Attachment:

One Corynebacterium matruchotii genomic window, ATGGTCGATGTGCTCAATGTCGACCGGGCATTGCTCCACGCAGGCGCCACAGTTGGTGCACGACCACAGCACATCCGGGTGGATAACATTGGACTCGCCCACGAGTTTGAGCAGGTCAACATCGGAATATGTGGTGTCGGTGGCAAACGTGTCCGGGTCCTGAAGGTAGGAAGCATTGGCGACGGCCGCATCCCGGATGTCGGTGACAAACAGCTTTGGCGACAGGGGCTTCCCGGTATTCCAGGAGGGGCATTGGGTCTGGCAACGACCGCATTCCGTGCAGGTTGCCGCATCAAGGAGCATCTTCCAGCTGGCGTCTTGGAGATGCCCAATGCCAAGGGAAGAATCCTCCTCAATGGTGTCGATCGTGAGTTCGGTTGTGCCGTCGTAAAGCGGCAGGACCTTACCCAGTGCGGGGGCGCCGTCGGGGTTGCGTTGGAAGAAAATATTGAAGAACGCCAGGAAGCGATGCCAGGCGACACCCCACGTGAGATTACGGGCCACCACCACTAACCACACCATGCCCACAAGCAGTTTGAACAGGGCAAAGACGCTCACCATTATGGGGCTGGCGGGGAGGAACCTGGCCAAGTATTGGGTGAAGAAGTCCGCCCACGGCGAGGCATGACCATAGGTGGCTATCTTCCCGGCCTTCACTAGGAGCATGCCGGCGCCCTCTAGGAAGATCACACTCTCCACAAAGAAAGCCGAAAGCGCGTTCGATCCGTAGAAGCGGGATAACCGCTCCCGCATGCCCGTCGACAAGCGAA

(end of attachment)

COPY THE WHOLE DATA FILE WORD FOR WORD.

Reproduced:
One Corynebacterium matruchotii genomic window, ATGGTCGATGTGCTCAATGTCGACCGGGCATTGCTCCACGCAGGCGCCACAGTTGGTGCACGACCACAGCACATCCGGGTGGATAACATTGGACTCGCCCACGAGTTTGAGCAGGTCAACATCGGAATATGTGGTGTCGGTGGCAAACGTGTCCGGGTCCTGAAGGTAGGAAGCATTGGCGACGGCCGCATCCCGGATGTCGGTGACAAACAGCTTTGGCGACAGGGGCTTCCCGGTATTCCAGGAGGGGCATTGGGTCTGGCAACGACCGCATTCCGTGCAGGTTGCCGCATCAAGGAGCATCTTCCAGCTGGCGTCTTGGAGATGCCCAATGCCAAGGGAAGAATCCTCCTCAATGGTGTCGATCGTGAGTTCGGTTGTGCCGTCGTAAAGCGGCAGGACCTTACCCAGTGCGGGGGCGCCGTCGGGGTTGCGTTGGAAGAAAATATTGAAGAACGCCAGGAAGCGATGCCAGGCGACACCCCACGTGAGATTACGGGCCACCACCACTAACCACACCATGCCCACAAGCAGTTTGAACAGGGCAAAGACGCTCACCATTATGGGGCTGGCGGGGAGGAACCTGGCCAAGTATTGGGTGAAGAAGTCCGCCCACGGCGAGGCATGACCATAGGTGGCTATCTTCCCGGCCTTCACTAGGAGCATGCCGGCGCCCTCTAGGAAGATCACACTCTCCACAAAGAAAGCCGAAAGCGCGTTCGATCCGTAGAAGCGGGATAACCGCTCCCGCATGCCCGTCGACAAGCGAA